After eating at Motorino in the East Village, I thought I had found the one. I would have to look for real Neapolitan pizza no more in New York. Motorino was the one for me, and that’s all I needed.

Then I found Kestè, a small, bustling pizzeria in the West Village, and now I know: I’m not a one-pizzeria kind of girl. In this city, my heart and stomach are divided between east and west, Motorino and Kestè.

Flaneur, Vanessa and I went on a recent Thursday and after a 45-minute wait (because they don’t take reservations) we shuffled through the busy restaurant to our table on the other side of the flour covered pizza-making area and hot ovens. In addition to the mouth-watering aroma of fresh-from-the-oven pizzas and the fact that the whole place was packed, with even more hungry people waiting outside, there was another sign that this was going to be a good spot, and something that I look for in situations like these: Italians. One of the girls next to us, the family a few tables down, the old couple outside, even our waiter.

White pizza with burrata and tomatoes

With ingredients like buffalo mozzarella, soppressata, and pecorino romano, everything on the menu sounded delicious and by the looks of the pizzas getting served all around us, these were the real deal. Because none of us could decide on just one pizza, we decided to each get a different one and share.

Not long after we ordered (thankfully), our pizzas showed up and we hungrily set about dividing them up. They looked beautiful, just as perfect as their most perfect Italian counterparts, and after the first bite I was just as in love as I had been in Italy.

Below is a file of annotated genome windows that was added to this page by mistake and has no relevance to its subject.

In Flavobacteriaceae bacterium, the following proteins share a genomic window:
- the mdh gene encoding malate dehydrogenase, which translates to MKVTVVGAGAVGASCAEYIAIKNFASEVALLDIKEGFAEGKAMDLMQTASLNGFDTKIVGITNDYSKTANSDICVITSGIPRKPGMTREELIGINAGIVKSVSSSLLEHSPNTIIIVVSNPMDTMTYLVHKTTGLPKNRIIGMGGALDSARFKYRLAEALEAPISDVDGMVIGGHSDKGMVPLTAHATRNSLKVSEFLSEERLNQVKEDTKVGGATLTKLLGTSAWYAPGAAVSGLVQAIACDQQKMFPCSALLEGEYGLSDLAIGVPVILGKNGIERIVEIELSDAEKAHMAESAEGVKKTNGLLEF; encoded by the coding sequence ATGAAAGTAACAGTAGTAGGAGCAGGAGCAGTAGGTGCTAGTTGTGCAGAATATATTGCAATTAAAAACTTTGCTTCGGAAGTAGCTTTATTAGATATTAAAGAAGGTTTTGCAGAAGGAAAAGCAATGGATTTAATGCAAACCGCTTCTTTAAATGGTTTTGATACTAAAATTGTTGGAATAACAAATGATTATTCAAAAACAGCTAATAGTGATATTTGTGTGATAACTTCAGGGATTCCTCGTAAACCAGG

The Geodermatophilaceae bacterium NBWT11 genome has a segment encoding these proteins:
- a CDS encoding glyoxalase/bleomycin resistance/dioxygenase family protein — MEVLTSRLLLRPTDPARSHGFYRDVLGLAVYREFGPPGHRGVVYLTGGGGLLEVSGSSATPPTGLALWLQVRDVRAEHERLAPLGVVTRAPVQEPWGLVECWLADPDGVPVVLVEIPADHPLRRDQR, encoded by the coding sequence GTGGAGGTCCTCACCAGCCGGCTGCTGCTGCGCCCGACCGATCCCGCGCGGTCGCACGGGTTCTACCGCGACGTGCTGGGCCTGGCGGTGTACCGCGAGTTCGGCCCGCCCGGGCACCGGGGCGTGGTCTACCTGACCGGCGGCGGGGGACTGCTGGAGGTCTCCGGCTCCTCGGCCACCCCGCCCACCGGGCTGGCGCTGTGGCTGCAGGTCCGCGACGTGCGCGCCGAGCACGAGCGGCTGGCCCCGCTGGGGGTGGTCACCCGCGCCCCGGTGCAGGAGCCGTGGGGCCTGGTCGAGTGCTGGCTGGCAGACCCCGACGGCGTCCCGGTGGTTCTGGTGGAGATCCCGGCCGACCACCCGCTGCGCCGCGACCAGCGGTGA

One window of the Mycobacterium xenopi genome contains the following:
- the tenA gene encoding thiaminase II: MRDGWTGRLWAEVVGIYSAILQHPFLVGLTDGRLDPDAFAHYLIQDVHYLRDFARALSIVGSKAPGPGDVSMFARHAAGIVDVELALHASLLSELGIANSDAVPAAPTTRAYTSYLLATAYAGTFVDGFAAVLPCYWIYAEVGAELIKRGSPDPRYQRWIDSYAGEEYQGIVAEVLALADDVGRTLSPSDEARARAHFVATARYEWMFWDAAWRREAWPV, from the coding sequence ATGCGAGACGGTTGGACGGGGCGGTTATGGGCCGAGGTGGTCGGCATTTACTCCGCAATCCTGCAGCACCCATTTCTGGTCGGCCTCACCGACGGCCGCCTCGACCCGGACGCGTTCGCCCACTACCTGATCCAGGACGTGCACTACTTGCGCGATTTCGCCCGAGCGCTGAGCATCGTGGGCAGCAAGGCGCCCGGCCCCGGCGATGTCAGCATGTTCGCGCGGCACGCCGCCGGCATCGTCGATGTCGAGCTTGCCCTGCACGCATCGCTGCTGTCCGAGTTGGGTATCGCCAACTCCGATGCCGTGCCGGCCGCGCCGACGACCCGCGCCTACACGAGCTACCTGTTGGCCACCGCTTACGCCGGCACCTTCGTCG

Pizza del re: fresh mozzarella, prosciutto, mushrooms and truffle

The first pizza I tried was one we decided on at the last minute when our waiter announced it as the special of the night. Although I don’t usually like white pizzas (meaning no sauce), when he said it had burrata, one of my favorite Italian cheeses made from mozzarella and cream, I was totally sold. Big, white blobs of the creamy cheese topped the thick, doughy crust. Little cherry tomatoes added a little color and a hint of that familiar taste to this amazing pizza. I almost felt like I was cheating on my love, Motorino. Kestè and I were getting into something serious here.

Kestè pizza: prosciutto, buffalo mozzarella, gran cru and arugulaNext up, I tore a slice of the pizza del re (king’s pizza) which Flaneur and Vanessa had already started on and were ooohing and aaahhing about between mouthfuls. The same thick crust was covered with tomato sauce, fresh mozzarella, mushrooms, prosciutto and one of my favorite ingredients of all time: truffle spread. I tend to like my pizzas more on the simple side, with just one or two ingredients but on the pizza del re, all the toppings worked together perfectly so that if even just one was missing it wouldn’t of been half as good. As soon as all those flavors hit my tongue and seemingly swirled around my head, I was hooked. As if the pizza itself weren’t delicious enough, it left a mix of truffle and olive oil on the plate, perfect for dragging pizza crust through.